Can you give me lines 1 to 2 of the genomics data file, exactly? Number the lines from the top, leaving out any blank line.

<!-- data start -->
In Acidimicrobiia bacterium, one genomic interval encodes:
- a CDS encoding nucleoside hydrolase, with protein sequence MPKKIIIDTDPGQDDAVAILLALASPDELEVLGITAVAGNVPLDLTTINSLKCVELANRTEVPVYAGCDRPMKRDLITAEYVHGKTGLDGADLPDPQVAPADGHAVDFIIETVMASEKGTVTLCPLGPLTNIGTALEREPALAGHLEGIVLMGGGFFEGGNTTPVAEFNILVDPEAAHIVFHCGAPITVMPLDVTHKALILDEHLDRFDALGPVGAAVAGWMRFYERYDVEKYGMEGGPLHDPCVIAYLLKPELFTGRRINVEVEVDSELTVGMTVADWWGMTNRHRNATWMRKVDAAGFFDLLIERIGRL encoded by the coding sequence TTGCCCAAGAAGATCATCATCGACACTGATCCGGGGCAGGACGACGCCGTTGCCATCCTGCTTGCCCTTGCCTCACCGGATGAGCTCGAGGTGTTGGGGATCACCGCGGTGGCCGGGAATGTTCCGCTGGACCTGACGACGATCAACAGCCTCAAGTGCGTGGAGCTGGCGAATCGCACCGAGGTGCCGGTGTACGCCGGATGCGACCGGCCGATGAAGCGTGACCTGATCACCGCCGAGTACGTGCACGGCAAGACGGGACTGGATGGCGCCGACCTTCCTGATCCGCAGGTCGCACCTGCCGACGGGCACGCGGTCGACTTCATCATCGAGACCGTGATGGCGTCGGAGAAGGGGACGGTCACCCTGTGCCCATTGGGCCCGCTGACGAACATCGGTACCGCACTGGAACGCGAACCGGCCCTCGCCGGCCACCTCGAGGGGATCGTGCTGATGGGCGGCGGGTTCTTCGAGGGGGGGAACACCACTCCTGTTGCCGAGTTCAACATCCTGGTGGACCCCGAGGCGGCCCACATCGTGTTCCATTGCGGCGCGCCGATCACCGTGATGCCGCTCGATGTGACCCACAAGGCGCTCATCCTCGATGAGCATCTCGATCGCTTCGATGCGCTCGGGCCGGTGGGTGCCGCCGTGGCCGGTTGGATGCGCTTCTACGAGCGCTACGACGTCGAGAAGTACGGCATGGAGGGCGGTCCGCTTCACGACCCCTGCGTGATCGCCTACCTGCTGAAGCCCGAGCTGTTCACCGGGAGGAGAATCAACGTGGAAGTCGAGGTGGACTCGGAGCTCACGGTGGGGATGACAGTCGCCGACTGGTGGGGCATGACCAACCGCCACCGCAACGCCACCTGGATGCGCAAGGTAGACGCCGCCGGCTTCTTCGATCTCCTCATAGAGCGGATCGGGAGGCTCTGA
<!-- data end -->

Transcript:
In Acidimicrobiia bacterium, one genomic interval encodes:
- a CDS encoding nucleoside hydrolase, with protein sequence MPKKIIIDTDPGQDDAVAILLALASPDELEVLGITAVAGNVPLDLTTINSLKCVELANRTEVPVYAGCDRPMKRDLITAEYVHGKTGLDGADLPDPQVAPADGHAVDFIIETVMASEKGTVTLCPLGPLTNIGTALEREPALAGHLEGIVLMGGGFFEGGNTTPVAEFNILVDPEAAHIVFHCGAPITVMPLDVTHKALILDEHLDRFDALGPVGAAVAGWMRFYERYDVEKYGMEGGPLHDPCVIAYLLKPELFTGRRINVEVEVDSELTVGMTVADWWGMTNRHRNATWMRKVDAAGFFDLLIERIGRL encoded by the coding sequence TTGCCCAAGAAGATCATCATCGACACTGATCCGGGGCAGGACGACGCCGTTGCCATCCTGCTTGCCCTTGCCTCACCGGATGAGCTCGAGGTGTTGGGGATCACCGCGGTGGCCGGGAATGTTCCGCTGGACCTGACGACGATCAACAGCCTCAAGTGCGTGGAGCTGGCGAATCGCACCGAGGTGCCGGTGTACGCCGGATGCGACCGGCCGATGAAGCGTGACCTGATCACCGCCGAGTACGTGCACGGCAAGACGGGACTGGATGGCGCCGACCTTCCTGATCCGCAGGTCGCACCTGCCGACGGGCACGCGGTCGACTTCATCATCGAGACCGTGATGGCGTCGGAGAAGGGGACGGTCACCCTGTGCCCATTGGGCCCGCTGACGAACATCGGTACCGCACTGGAACGCGAACCGGCCCTCGCCGGCCACCTCGAGGGGATCGTGCTGATGGGCGGCGGGTTCTTCGAGGGGGGGAACACCACTCCTGTTGCCGAGTTCAACATCCTGGTGGACCCCGAGGCGGCCCACATCGTGTTCCATTGCGGCGCGCCGATCACCGTGATGCCGCTCGATGTGACCCACAAGGCGCTCATCCTCGATGAGCATCTCGATCGCTTCGATGCGCTCGGGCCGGTGGGTGCCGCCGTGGCCGGTTGGATGCGCTTCTACGAGCGCTACGACGTCGAGAAGTACGGCATGGAGGGCGGTCCGCTTCACGACCCCTGCGTGATCGCCTACCTGCTGAAGCCCGAGCTGTTCACCGGGAGGAGAATCAACGTGGAAGTCGAGGTGGACTCGGAGCTCACGGTGGGGATGACAGTCGCCGACTGGTGGGGCATGACCAACCGCCACCGCAACGCCACCTGGATGCGCAAGGTAGACGCCGCCGGCTTCTTCGATCTCCTCATAGAGCGGATCGGGAGGCTCTGA